Modern scholarship often restricts the study of imitation to verbal correspondence or allusion. Burrow points out that most ancient and Renaissance writers understood imitation more broadly, and his book is mainly interested in these broader senses. His favourite is Quintilian’s idea of imitation as the development of hexis. That Quintilian reaches for a Greek term here is part of the point: hexis is not easy to define. You know it when you see it. It is the practised ease with which a surgeon makes an incision, or a paleographer reads a manuscript, or a French baker slashes each baguette before it goes in the oven. It’s a matter of doing, not knowing, and it is gained gradually, through imitative practice.

‘What has tended to be marginalised in the more recent history of imitation,’ [Colin] Burrow writes [in Imitating Authors: Plato to Futurity], ‘is the aspect of it that was most central to the rhetorical tradition. That is the view that the imitator learns from an exemplum a practice rather than a series of texts or a sequence of words, and that the end of imitation is the acquisition of a habituated skill, rather than a specific set of actions or phrases.’ It is true that we no longer think of imitation this way. That is not to say that we have marginalised the idea of gradually acquired skill. Versions of hexis are everywhere, by other names. Musicians practise, athletes train, artisans take apprenticeships. ‘Practice makes perfect’ is proverbial, and the idea that mastery comes gradually through hard work is familiar to the point of banality. […]

Burrow thinks we overvalue originality and undervalue imitation. Our tendency to oppose the two produces anxieties that might be alleviated by reclaiming the old, active sense of hexis […] The change Burrow calls for would merely require a bit of conceptual irredentism: extending a familiar idea (of the gradually acquired skill) back into a concept (imitation) where it used to belong. It would restore the view that imitation is an essential part of the creative process, not antithetical to it. It would emphasise what becoming a writer has in common with becoming a plumber or hairdresser or sushi chef. It would support a view of authorship like John Gregory Dunne’s, who described writing for a living as ‘a job, like laying pipe’.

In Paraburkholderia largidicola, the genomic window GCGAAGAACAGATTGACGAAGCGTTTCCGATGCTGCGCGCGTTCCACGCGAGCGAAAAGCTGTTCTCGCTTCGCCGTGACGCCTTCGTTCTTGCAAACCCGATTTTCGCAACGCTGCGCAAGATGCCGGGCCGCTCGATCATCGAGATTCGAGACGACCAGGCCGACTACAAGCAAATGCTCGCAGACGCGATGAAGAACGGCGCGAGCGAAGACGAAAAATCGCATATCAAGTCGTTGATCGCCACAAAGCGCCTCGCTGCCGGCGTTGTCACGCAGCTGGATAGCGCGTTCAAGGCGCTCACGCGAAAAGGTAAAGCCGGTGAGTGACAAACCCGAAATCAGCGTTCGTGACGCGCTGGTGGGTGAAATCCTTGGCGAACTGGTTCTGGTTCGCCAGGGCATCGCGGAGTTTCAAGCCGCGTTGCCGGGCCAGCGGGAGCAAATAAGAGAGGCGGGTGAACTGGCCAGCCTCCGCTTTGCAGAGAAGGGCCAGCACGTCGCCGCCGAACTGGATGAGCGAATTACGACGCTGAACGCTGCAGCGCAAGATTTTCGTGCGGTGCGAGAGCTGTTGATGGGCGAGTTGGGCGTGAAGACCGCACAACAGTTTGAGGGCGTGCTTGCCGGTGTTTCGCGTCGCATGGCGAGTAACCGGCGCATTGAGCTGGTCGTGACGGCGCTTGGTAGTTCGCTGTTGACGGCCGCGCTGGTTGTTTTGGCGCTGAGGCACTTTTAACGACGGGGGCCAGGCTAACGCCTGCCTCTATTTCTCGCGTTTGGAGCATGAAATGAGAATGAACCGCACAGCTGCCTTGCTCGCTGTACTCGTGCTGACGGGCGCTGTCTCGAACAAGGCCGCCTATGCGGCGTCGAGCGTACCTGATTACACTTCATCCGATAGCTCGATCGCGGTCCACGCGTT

There’s much more, and towards the end there’s some genteel bashing of Harold Bloom, which warmed my heart. To take some LH-worthy trivia: mimesis is in the OED (first citation 1550), while imitatio and hexis are not; the Latin vim, accusative singular of vīs ‘strength, energy,’ may or may not be the source of English vim ‘liveliness or energy; enthusiasm’ according to the OED (but definitely is according to AHD); and hexis is Greek ἕξις, a noun derived from ἔχω (ékhō) ‘have.’


  1. John Emerson says

    A little far afield, maybe, but per Clifford Geertz, in Indonesia and in Malay cultures generally art is expected to be imitation, and the best art is an imitation of an admired work which is in some way even better than the admired work — a little more detailed or complex, a little faster, a little smoother, etc. From what I’ve read, troubador poetry is about the same — not all, but many of the poems are about the same thing, but the later poets are trying to top the earlier ones.

    Even farther afield, in East Asia and in the West Coast of the US there’s a phenomenon called the Filipino cover band. These bands exclusively do imitations of the top 40 tunes of the day. The one I know about here in Portland was a family trade, and every brother and sister and cousin of the family is able to sing and play one or several instruments (a bit like the Jackson family maybe).

    I heard about this more than 20 years ago and have no idea whether these bands survived into the era of rap, electronica, etc.

  2. John Emerson says

    “Gan, offhandedly, puts the number of Filipino musicians working overseas at 120,000. A few admittedly unscientific calculations — assuming an average of 4 members per band, 3 sets per night, 6 nights per week, 52 weeks per year — justify the following estimate: this Filipino diaspora is responsible for satisfying an appetite for some 388 million songs a year. It is to assuage this hunger that Jackson Gan founded First Class Professionals.


  3. Amazing, thanks for that!

  4. Trond Engen says

    Thus, hexis is what we in Norwegian would call håndlag. also used metaphorically for every sort of skill from writing poetry over political dealmaking to a police officer’s ability to de-escalate violent incidents.

    A synonym of håndlag with a more narrow meaning “acquired practical ability” is tek < Eng. ‘take’. Få teken på noe “Acquire by practice the abilty to do something”. I don’t think I’ve ever seen English ‘take’ used like that; if so it would be an exact parallel of hexis.

  5. Quite so, and a nice parallel.